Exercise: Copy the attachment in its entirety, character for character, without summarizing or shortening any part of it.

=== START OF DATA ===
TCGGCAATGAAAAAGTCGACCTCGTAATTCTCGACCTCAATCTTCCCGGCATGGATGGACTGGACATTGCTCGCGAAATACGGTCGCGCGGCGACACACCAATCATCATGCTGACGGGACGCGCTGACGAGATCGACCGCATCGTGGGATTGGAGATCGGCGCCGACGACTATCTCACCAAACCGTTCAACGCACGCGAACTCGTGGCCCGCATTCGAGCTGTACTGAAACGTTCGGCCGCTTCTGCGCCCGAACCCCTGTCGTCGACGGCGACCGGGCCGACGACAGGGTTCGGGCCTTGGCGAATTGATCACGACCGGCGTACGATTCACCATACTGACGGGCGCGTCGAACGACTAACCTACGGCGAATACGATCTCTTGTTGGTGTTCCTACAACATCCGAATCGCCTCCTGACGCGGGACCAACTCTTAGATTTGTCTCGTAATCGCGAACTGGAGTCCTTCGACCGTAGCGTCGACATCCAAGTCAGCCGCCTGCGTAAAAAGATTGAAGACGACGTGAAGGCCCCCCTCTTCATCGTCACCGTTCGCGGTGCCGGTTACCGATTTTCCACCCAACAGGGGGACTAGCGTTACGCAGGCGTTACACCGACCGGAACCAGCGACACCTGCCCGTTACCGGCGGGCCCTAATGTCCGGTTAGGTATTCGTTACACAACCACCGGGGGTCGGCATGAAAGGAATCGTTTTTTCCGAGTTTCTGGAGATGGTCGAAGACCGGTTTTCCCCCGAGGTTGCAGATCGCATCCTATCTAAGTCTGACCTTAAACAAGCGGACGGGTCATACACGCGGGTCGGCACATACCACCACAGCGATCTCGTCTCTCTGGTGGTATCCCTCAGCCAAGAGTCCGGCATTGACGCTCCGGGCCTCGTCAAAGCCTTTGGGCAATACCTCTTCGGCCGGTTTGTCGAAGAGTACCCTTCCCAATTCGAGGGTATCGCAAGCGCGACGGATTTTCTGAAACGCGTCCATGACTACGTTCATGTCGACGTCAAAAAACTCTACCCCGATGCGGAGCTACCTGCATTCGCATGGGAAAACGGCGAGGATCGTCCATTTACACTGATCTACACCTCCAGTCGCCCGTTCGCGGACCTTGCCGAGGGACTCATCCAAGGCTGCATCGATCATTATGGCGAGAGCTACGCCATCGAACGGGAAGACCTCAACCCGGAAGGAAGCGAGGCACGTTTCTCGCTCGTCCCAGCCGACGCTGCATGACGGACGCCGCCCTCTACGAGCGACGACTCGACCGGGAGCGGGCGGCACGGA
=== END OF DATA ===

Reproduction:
TCGGCAATGAAAAAGTCGACCTCGTAATTCTCGACCTCAATCTTCCCGGCATGGATGGACTGGACATTGCTCGCGAAATACGGTCGCGCGGCGACACACCAATCATCATGCTGACGGGACGCGCTGACGAGATCGACCGCATCGTGGGATTGGAGATCGGCGCCGACGACTATCTCACCAAACCGTTCAACGCACGCGAACTCGTGGCCCGCATTCGAGCTGTACTGAAACGTTCGGCCGCTTCTGCGCCCGAACCCCTGTCGTCGACGGCGACCGGGCCGACGACAGGGTTCGGGCCTTGGCGAATTGATCACGACCGGCGTACGATTCACCATACTGACGGGCGCGTCGAACGACTAACCTACGGCGAATACGATCTCTTGTTGGTGTTCCTACAACATCCGAATCGCCTCCTGACGCGGGACCAACTCTTAGATTTGTCTCGTAATCGCGAACTGGAGTCCTTCGACCGTAGCGTCGACATCCAAGTCAGCCGCCTGCGTAAAAAGATTGAAGACGACGTGAAGGCCCCCCTCTTCATCGTCACCGTTCGCGGTGCCGGTTACCGATTTTCCACCCAACAGGGGGACTAGCGTTACGCAGGCGTTACACCGACCGGAACCAGCGACACCTGCCCGTTACCGGCGGGCCCTAATGTCCGGTTAGGTATTCGTTACACAACCACCGGGGGTCGGCATGAAAGGAATCGTTTTTTCCGAGTTTCTGGAGATGGTCGAAGACCGGTTTTCCCCCGAGGTTGCAGATCGCATCCTATCTAAGTCTGACCTTAAACAAGCGGACGGGTCATACACGCGGGTCGGCACATACCACCACAGCGATCTCGTCTCTCTGGTGGTATCCCTCAGCCAAGAGTCCGGCATTGACGCTCCGGGCCTCGTCAAAGCCTTTGGGCAATACCTCTTCGGCCGGTTTGTCGAAGAGTACCCTTCCCAATTCGAGGGTATCGCAAGCGCGACGGATTTTCTGAAACGCGTCCATGACTACGTTCATGTCGACGTCAAAAAACTCTACCCCGATGCGGAGCTACCTGCATTCGCATGGGAAAACGGCGAGGATCGTCCATTTACACTGATCTACACCTCCAGTCGCCCGTTCGCGGACCTTGCCGAGGGACTCATCCAAGGCTGCATCGATCATTATGGCGAGAGCTACGCCATCGAACGGGAAGACCTCAACCCGGAAGGAAGCGAGGCACGTTTCTCGCTCGTCCCAGCCGACGCTGCATGACGGACGCCGCCCTCTACGAGCGACGACTCGACCGGGAGCGGGCGGCACGGA